America’s Poor: Invisible Men & Women

Prior to Martin Luther King Jr.’s assassination he was planning another significant event on the Mall of the Nation’s Capital. The Poor People’s March was to be the beginning of an aggressive push by the Southern Christian Leadership Conference to turn its focus from the injustices under Jim Crow – most of which was addressed in the passage of the Civil Rights Act of 1964 and the Voting Rights Act of 1965 – to the unfairness of economic inequality. The Poor People’s March was suppose to be a turn toward the issue of class and the institutionalized soft caste system of America’s capitalistic society.

While the march went on despite it’s leaders unfortunate absence, it’s impact was limited. It did however re-energize Lyndon B. Johnson’s War on Poverty. However, since his speech in 1964, poverty continues to plague American society. Today, more than 37 million people are in poverty. Since President Bush has been in office the poverty rate has risen steadily from 10.4% to 12.7%. Why? The simple solution can be answered in a quote by President Ronald Reagan 20 years ago: “We fought the War on Poverty and Poverty Won.”

The casualties of America’s defeat can be seen daily on the broadcast and cable news in the form of Hurricane Katrina’s victims. New Orleans is a segregated, impoverished city. Despite its reputation for fun and partying – many of its residents cannot enjoy the good times.

Surprisingly, today’s media has rediscovered America’s poor and the national conversation has now turned to issues of race and poverty and class. But why now? Isn’t it logical that the nearly quarter of New Orleans’ residents were poor and disenfranchised before Katrina. Why, in the midst of the stories about jazz and creole foods, didn’t those stories make the evening news?

Essentially, it can be summed up in the writings of Ralph Waldo Emerson Ellison. In his most profound book he writes: “I am an invisible man…that invisibility to which I refer occurs because of a peculiar disposition of the eyes of those with whom I come in contact. A matter of the construction of their inner eye.”

Throughout his novel, Ellison explores the construction of this inner eye and illustrates how despite all the effort to be seen and more importantly heard, many in this society are looked past and far worse, looked through as if they were invisible.

In short the poor have always been here; always struggling to survive; always finding some way to live – yet they have gone undetected and uncared for and invisible.

Even today, despite all the coverage – most who could do something about this ailment only see a silhouette and have yet to discover a real person beyond the shadows.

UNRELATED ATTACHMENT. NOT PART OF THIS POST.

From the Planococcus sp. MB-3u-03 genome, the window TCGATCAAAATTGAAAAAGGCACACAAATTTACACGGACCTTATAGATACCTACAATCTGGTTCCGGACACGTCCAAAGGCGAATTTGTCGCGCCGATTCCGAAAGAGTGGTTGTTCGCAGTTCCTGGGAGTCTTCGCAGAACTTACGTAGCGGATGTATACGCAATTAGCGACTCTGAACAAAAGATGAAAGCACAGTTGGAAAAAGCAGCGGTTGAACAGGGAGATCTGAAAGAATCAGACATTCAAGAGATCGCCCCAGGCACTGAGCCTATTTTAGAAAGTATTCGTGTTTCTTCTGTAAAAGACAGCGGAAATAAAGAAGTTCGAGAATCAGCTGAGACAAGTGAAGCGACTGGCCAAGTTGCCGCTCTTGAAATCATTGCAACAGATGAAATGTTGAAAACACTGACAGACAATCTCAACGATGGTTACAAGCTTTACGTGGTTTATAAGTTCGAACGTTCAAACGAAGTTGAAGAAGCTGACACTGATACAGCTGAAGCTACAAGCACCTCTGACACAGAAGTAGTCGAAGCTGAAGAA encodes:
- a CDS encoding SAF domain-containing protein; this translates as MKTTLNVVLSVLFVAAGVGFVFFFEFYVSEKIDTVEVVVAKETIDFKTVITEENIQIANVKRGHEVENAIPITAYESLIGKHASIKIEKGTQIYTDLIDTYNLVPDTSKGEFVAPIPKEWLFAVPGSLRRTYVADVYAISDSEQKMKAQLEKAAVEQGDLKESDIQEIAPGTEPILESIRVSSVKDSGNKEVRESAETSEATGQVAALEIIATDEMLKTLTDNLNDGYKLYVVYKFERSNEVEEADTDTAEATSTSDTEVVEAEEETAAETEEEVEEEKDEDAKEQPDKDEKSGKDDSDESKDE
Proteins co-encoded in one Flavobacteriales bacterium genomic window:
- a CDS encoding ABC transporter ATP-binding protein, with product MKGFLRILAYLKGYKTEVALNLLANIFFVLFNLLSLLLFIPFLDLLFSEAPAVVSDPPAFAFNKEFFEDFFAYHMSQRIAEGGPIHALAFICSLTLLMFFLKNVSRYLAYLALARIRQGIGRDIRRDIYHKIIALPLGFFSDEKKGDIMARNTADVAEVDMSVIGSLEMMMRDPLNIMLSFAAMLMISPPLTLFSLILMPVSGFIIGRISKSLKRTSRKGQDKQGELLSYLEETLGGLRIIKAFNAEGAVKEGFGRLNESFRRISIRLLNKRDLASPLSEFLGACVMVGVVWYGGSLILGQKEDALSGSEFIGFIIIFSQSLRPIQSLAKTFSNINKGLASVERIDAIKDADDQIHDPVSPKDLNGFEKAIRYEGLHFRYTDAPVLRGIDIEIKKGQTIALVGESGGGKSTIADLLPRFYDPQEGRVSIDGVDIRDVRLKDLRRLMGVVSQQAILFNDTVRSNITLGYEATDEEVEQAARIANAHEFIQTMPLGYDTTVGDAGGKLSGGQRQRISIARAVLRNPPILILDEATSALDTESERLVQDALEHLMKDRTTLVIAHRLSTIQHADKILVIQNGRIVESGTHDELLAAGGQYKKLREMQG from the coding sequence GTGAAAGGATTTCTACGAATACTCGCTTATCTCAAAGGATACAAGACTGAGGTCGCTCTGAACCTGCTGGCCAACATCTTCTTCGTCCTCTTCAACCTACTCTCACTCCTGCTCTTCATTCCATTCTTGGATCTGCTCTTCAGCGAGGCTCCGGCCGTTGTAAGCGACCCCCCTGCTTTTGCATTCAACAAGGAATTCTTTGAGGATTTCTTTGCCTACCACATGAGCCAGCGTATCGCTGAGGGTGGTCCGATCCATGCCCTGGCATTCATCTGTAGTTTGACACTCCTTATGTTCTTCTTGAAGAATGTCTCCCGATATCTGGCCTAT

That fact is seen in the current debate over how to pay for the reconstruction and salvage of people’s lives. Most estimates place the funding of this enormous effort at $200 billion dollars. For a country, which is already in $400 billion dollars in debt and seeking to continually pay for the war in Iraq and activities in Afghanistan the problem of how to pay for this renewal becomes a problem. America’s life line is already held by England, Saudi Arabia, Japan, China and South Korea. Each of them hold huge IOUs due to the United States constant borrowing.

But Congress has yet to decide to make the tough choices. According to them it is not yet time for America’s richest 1% to help pay their part. When asked recently if Congress should retract President Bush’s $1.35 trillion dollar tax cut package, Senator David Vitter (R) Louisiana said he did not favor such thoughts.

In the face of tremendous debt and the reality of terrible poverty, it’s not time for those making more than $200,00 a year to give back to the greater good?

It’s not a surprise the Republican-controlled Congress can’t dare ask America’s rich to part with its precious tax cuts – the War in Iraq didn’t result in that request either.

Nor will it be any more surpising that Congress will make its members sacrifice, as well. The highway bill the President signed last month totalled $286 billion dollars. While there are many well thought projects – 6,000 programs are considered fat – one, a bridge in Alaska that ends at the end of an iceberg. Certainly there’s billions there that can be saved. Then, there is the faulty prescription drug plan which is so confusing that most states have no idea how to implement it. A delay in that initiative for a year could save $40 billion dollars.

The bottomline is Congress will refuse to make the hard choices and tighten its belt. It seems the sad truth of the matter is America’s poor will continue to live on the outskirts of society’s consciousness and unfortunately continue to be invsible – but not because of an inner eye but inner greed.

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